Usually a solid performer in terms of annuity sales, banks weren’t their old reliable selves in the first quarter. Consumers preferred shorter-term bank products such as certificates of deposit, in hopes of benefiting from rising interest rates.
Rising equity markets also made variable annuities and hybrid annuity products more attractive than fixed annuities to depositors. But while first-quarter sales of variable annuities rose slightly, they weren’t enough to make up for the big drop in fixed annuities.
Dan Beatrice, associate research director for the Bank Insurance & Securities Research Associates (BISRA), told InsuranceNewsNet “There’s logic in how it played out.”
Short-term products allow investors to roll over their investments as rates rise instead of tying up capital longer term, as in an annuity.
Sales of bank-sold annuities declined 10 percent in the first quarter to $8.6 billion compared with the year-ago period, according to BISRA.
Fixed annuity sales plunged 22 percent in the first quarter compared with a year earlier, while variable annuities rose 5 percent in the same time period.
Total annuity sales through banks reached $36.8 billion last year, a 6 percent increase from 2013, the BISRA annual report also found.
These quarterly sales numbers are in the shadow of a record-setting year for sales of bank-sold income annuities and index annuities, as BISRA’s 2014 Annual Report sales of these products through banks hit a high last year.
Beatrice said that banks tend to attract conservative investors, and bank customers can quickly compare CD rates to an annuity, making for immediate competition with annuities.
“Alternative products like CDs are readily available at a branch and you can compare it quickly and it’s immediate competition, so that’s a factor,” he said.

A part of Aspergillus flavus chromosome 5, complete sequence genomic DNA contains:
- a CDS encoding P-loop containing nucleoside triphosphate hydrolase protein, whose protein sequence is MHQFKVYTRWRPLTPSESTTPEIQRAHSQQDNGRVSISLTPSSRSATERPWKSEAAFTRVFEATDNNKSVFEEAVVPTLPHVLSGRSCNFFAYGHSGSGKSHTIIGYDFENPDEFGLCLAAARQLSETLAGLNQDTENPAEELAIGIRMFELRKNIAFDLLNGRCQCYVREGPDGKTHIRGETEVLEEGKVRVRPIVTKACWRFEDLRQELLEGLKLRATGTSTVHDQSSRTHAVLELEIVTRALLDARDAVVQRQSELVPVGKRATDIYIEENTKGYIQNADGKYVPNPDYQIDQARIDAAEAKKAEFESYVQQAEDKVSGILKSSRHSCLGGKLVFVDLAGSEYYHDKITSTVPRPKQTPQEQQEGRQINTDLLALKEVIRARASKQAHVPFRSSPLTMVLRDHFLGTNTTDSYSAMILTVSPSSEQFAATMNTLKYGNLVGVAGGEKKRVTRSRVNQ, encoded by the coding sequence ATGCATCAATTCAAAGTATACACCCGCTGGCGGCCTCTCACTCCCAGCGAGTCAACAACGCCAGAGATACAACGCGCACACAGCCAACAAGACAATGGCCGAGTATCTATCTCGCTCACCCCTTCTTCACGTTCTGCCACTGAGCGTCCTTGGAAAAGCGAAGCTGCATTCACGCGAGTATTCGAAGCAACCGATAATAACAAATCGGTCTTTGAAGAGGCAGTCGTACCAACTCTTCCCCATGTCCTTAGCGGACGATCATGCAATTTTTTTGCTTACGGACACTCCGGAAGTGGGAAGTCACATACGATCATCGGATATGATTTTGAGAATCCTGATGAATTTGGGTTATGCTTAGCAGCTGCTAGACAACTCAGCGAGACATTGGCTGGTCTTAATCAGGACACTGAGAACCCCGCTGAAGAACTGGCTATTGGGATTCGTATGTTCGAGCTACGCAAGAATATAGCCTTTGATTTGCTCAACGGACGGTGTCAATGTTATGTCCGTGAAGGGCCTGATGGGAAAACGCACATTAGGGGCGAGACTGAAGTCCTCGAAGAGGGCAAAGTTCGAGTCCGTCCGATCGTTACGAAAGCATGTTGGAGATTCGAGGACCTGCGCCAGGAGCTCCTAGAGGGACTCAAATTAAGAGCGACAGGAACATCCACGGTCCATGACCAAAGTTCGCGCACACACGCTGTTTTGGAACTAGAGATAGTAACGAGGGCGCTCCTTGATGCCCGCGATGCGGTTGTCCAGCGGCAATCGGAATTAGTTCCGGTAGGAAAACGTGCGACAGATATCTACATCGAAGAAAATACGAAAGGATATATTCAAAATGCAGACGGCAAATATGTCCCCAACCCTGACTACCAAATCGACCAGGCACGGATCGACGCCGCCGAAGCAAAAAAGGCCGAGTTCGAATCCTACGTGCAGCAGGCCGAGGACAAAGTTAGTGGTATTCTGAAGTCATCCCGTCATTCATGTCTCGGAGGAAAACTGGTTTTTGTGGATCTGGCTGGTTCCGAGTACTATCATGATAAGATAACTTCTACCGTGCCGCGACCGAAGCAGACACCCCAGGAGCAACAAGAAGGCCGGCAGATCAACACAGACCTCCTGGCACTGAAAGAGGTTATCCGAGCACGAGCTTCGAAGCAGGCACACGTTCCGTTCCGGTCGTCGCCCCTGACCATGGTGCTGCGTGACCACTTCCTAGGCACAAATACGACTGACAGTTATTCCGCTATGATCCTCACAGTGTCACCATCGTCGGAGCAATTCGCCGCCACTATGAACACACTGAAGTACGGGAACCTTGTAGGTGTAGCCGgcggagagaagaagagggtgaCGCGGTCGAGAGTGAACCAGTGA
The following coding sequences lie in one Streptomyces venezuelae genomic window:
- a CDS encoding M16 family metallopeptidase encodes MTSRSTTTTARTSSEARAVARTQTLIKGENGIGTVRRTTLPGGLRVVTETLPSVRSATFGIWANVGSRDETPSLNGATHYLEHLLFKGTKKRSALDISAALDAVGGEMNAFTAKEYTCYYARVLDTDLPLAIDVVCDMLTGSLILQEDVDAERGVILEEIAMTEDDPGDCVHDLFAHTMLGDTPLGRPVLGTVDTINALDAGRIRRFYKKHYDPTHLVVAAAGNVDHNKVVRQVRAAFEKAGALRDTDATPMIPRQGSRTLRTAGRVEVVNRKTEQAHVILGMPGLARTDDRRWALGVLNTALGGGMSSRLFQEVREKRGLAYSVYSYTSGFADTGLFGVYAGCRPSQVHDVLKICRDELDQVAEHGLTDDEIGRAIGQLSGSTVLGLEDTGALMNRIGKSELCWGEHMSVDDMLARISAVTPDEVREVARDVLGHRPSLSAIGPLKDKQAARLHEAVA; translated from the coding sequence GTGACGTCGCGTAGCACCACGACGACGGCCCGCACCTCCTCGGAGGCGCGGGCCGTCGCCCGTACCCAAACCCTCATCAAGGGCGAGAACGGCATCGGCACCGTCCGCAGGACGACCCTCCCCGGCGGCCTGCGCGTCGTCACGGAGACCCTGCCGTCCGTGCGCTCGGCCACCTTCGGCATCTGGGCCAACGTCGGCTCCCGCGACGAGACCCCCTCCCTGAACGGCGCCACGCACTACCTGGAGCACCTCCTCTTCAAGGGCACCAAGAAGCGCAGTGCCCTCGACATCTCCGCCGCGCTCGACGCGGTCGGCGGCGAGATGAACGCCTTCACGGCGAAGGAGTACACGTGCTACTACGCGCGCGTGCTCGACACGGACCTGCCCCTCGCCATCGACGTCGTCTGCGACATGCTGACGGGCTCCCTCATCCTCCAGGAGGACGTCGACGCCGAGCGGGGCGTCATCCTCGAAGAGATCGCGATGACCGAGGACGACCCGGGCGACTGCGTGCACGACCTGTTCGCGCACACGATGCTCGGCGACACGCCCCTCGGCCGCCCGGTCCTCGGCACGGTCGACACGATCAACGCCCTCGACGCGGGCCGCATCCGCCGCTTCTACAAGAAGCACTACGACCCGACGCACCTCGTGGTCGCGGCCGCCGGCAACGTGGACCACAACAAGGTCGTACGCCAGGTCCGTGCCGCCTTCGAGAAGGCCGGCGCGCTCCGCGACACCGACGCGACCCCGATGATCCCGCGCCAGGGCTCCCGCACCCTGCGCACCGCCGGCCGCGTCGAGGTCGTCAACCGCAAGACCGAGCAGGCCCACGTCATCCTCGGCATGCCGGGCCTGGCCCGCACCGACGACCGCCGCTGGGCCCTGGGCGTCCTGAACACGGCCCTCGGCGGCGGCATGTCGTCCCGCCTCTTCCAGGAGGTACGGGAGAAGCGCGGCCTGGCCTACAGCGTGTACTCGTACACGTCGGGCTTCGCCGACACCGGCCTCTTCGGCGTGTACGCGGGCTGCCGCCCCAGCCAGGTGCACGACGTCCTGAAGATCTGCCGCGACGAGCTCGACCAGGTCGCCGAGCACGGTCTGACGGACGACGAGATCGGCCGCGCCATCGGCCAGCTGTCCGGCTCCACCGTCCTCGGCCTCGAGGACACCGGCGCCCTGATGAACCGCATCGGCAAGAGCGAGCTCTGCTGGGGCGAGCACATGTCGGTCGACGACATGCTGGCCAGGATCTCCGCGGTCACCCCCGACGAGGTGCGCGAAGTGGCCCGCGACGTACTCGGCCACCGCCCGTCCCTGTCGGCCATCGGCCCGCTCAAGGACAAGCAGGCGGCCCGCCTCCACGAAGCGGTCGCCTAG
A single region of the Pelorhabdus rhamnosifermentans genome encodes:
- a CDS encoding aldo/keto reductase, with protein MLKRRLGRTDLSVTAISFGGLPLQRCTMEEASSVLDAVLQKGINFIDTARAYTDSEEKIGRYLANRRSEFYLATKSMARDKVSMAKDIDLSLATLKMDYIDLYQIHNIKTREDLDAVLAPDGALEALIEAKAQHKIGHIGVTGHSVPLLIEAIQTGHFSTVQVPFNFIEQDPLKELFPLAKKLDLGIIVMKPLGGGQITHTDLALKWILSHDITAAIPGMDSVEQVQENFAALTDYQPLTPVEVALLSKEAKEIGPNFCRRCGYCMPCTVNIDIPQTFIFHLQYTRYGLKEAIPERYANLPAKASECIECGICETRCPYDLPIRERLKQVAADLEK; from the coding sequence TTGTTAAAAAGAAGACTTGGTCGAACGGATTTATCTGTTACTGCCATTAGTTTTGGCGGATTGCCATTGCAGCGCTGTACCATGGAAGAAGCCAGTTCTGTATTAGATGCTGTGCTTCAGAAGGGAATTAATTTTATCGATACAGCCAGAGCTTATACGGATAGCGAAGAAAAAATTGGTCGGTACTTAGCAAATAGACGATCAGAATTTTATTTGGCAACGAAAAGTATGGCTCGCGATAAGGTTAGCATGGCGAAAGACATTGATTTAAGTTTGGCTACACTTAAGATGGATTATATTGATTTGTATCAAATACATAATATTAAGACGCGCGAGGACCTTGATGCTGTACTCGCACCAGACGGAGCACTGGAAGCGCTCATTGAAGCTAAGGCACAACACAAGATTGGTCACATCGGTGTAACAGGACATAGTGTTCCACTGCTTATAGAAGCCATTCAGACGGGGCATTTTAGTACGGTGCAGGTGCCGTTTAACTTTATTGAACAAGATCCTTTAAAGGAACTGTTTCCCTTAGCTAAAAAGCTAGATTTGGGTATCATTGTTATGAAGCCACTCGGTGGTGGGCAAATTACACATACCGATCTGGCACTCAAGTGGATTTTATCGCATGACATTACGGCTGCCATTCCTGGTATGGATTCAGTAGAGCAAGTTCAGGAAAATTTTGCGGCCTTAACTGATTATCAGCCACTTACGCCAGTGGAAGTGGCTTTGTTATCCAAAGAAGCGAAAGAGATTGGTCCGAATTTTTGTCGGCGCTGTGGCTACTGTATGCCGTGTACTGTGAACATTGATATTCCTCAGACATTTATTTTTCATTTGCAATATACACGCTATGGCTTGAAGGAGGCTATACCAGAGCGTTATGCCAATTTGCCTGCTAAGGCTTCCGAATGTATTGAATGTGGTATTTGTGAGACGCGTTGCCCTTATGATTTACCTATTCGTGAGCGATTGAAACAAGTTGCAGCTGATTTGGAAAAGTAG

Analysts speculate that the first opportunity for the Federal Reserve to raise interest rates will come in September.
The Interest rate environment “continues to be challenging,” Dr. Betty Moon, managing director at BISRA, said in a news release.
BISRA also reported that within the fixed category for annuities, hot-selling fixed index annuities (FIAs) fell 8 percent in the bank channel, even as overall FIA sales rose 3 percent in the first quarter compared with the year-ago period.
Beatrice said that index annuities have become competitive in an environment with higher equity markets. FIA investors don’t feel as if they are missing out when stock indexes reach new heights.
FIAs are a good fit for a “somewhat conservative customer in the bank channel,” Beatrice said. That customer is a bit more risk averse, “and FIA is part of the story.”
Sales of annuities through banks soared during the financial crisis in 2008, dropped off as the crisis receded, and are gradually recovering.
InsuranceNewsNet Senior Writer Cyril Tuohy has covered the financial services industry for more than 15 years. Cyril may be reached at [email protected].
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